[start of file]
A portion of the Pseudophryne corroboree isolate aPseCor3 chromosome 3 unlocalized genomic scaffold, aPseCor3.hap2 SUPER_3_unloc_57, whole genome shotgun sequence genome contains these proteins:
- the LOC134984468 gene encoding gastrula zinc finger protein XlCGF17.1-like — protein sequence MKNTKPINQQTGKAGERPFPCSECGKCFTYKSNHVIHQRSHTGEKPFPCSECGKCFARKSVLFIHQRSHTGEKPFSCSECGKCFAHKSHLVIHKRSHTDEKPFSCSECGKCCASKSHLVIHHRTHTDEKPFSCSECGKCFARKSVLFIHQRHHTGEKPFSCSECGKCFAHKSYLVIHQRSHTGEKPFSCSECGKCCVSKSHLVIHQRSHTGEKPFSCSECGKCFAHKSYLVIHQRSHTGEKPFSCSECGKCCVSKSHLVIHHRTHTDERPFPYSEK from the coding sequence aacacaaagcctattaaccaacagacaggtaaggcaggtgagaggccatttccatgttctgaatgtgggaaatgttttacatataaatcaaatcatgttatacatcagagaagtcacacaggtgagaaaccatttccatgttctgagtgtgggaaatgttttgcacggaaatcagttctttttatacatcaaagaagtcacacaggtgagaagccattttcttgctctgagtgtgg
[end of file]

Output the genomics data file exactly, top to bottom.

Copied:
A portion of the Pseudophryne corroboree isolate aPseCor3 chromosome 3 unlocalized genomic scaffold, aPseCor3.hap2 SUPER_3_unloc_57, whole genome shotgun sequence genome contains these proteins:
- the LOC134984468 gene encoding gastrula zinc finger protein XlCGF17.1-like — protein sequence MKNTKPINQQTGKAGERPFPCSECGKCFTYKSNHVIHQRSHTGEKPFPCSECGKCFARKSVLFIHQRSHTGEKPFSCSECGKCFAHKSHLVIHKRSHTDEKPFSCSECGKCCASKSHLVIHHRTHTDEKPFSCSECGKCFARKSVLFIHQRHHTGEKPFSCSECGKCFAHKSYLVIHQRSHTGEKPFSCSECGKCCVSKSHLVIHQRSHTGEKPFSCSECGKCFAHKSYLVIHQRSHTGEKPFSCSECGKCCVSKSHLVIHHRTHTDERPFPYSEK from the coding sequence aacacaaagcctattaaccaacagacaggtaaggcaggtgagaggccatttccatgttctgaatgtgggaaatgttttacatataaatcaaatcatgttatacatcagagaagtcacacaggtgagaaaccatttccatgttctgagtgtgggaaatgttttgcacggaaatcagttctttttatacatcaaagaagtcacacaggtgagaagccattttcttgctctgagtgtgg